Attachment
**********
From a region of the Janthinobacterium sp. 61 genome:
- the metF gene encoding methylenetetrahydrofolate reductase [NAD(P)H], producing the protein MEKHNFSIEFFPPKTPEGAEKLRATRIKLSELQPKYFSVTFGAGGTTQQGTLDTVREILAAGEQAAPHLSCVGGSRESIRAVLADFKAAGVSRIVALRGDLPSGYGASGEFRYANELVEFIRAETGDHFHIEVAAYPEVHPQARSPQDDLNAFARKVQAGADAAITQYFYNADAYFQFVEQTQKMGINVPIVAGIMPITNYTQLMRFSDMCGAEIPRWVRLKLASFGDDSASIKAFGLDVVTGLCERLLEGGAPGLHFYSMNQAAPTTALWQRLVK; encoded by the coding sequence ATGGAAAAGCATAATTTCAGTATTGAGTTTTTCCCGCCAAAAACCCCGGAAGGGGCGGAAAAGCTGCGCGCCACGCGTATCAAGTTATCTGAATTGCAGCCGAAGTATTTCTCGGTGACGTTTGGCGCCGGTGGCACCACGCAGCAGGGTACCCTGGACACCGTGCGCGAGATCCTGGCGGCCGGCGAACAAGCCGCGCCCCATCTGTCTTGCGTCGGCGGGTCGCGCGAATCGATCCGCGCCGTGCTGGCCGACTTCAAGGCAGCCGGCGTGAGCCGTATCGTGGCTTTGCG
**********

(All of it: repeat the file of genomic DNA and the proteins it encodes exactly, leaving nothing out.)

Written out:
From a region of the Janthinobacterium sp. 61 genome:
- the metF gene encoding methylenetetrahydrofolate reductase [NAD(P)H], producing the protein MEKHNFSIEFFPPKTPEGAEKLRATRIKLSELQPKYFSVTFGAGGTTQQGTLDTVREILAAGEQAAPHLSCVGGSRESIRAVLADFKAAGVSRIVALRGDLPSGYGASGEFRYANELVEFIRAETGDHFHIEVAAYPEVHPQARSPQDDLNAFARKVQAGADAAITQYFYNADAYFQFVEQTQKMGINVPIVAGIMPITNYTQLMRFSDMCGAEIPRWVRLKLASFGDDSASIKAFGLDVVTGLCERLLEGGAPGLHFYSMNQAAPTTALWQRLVK; encoded by the coding sequence ATGGAAAAGCATAATTTCAGTATTGAGTTTTTCCCGCCAAAAACCCCGGAAGGGGCGGAAAAGCTGCGCGCCACGCGTATCAAGTTATCTGAATTGCAGCCGAAGTATTTCTCGGTGACGTTTGGCGCCGGTGGCACCACGCAGCAGGGTACCCTGGACACCGTGCGCGAGATCCTGGCGGCCGGCGAACAAGCCGCGCCCCATCTGTCTTGCGTCGGCGGGTCGCGCGAATCGATCCGCGCCGTGCTGGCCGACTTCAAGGCAGCCGGCGTGAGCCGTATCGTGGCTTTGCG